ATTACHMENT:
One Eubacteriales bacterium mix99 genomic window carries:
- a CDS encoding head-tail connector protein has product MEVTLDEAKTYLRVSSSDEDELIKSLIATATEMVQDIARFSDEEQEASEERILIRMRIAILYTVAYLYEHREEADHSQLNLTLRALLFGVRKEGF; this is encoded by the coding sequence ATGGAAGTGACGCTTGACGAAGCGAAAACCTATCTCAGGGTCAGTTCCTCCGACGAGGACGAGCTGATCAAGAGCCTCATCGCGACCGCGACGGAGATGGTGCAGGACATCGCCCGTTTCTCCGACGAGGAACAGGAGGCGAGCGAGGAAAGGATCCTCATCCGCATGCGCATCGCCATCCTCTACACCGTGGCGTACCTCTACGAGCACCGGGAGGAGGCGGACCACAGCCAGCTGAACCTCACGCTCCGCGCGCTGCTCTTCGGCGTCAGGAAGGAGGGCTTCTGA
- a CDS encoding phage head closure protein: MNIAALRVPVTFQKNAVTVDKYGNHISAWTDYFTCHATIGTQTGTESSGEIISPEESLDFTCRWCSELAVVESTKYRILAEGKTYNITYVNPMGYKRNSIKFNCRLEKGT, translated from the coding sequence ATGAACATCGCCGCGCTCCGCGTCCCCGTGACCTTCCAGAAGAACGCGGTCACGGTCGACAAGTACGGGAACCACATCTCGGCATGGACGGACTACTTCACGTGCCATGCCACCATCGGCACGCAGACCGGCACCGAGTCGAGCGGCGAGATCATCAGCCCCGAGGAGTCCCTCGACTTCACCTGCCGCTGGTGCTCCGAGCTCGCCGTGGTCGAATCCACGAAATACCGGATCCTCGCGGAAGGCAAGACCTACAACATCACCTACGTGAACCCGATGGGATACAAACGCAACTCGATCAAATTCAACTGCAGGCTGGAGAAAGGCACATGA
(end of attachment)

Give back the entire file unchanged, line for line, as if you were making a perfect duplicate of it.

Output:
One Eubacteriales bacterium mix99 genomic window carries:
- a CDS encoding head-tail connector protein has product MEVTLDEAKTYLRVSSSDEDELIKSLIATATEMVQDIARFSDEEQEASEERILIRMRIAILYTVAYLYEHREEADHSQLNLTLRALLFGVRKEGF; this is encoded by the coding sequence ATGGAAGTGACGCTTGACGAAGCGAAAACCTATCTCAGGGTCAGTTCCTCCGACGAGGACGAGCTGATCAAGAGCCTCATCGCGACCGCGACGGAGATGGTGCAGGACATCGCCCGTTTCTCCGACGAGGAACAGGAGGCGAGCGAGGAAAGGATCCTCATCCGCATGCGCATCGCCATCCTCTACACCGTGGCGTACCTCTACGAGCACCGGGAGGAGGCGGACCACAGCCAGCTGAACCTCACGCTCCGCGCGCTGCTCTTCGGCGTCAGGAAGGAGGGCTTCTGA
- a CDS encoding phage head closure protein: MNIAALRVPVTFQKNAVTVDKYGNHISAWTDYFTCHATIGTQTGTESSGEIISPEESLDFTCRWCSELAVVESTKYRILAEGKTYNITYVNPMGYKRNSIKFNCRLEKGT, translated from the coding sequence ATGAACATCGCCGCGCTCCGCGTCCCCGTGACCTTCCAGAAGAACGCGGTCACGGTCGACAAGTACGGGAACCACATCTCGGCATGGACGGACTACTTCACGTGCCATGCCACCATCGGCACGCAGACCGGCACCGAGTCGAGCGGCGAGATCATCAGCCCCGAGGAGTCCCTCGACTTCACCTGCCGCTGGTGCTCCGAGCTCGCCGTGGTCGAATCCACGAAATACCGGATCCTCGCGGAAGGCAAGACCTACAACATCACCTACGTGAACCCGATGGGATACAAACGCAACTCGATCAAATTCAACTGCAGGCTGGAGAAAGGCACATGA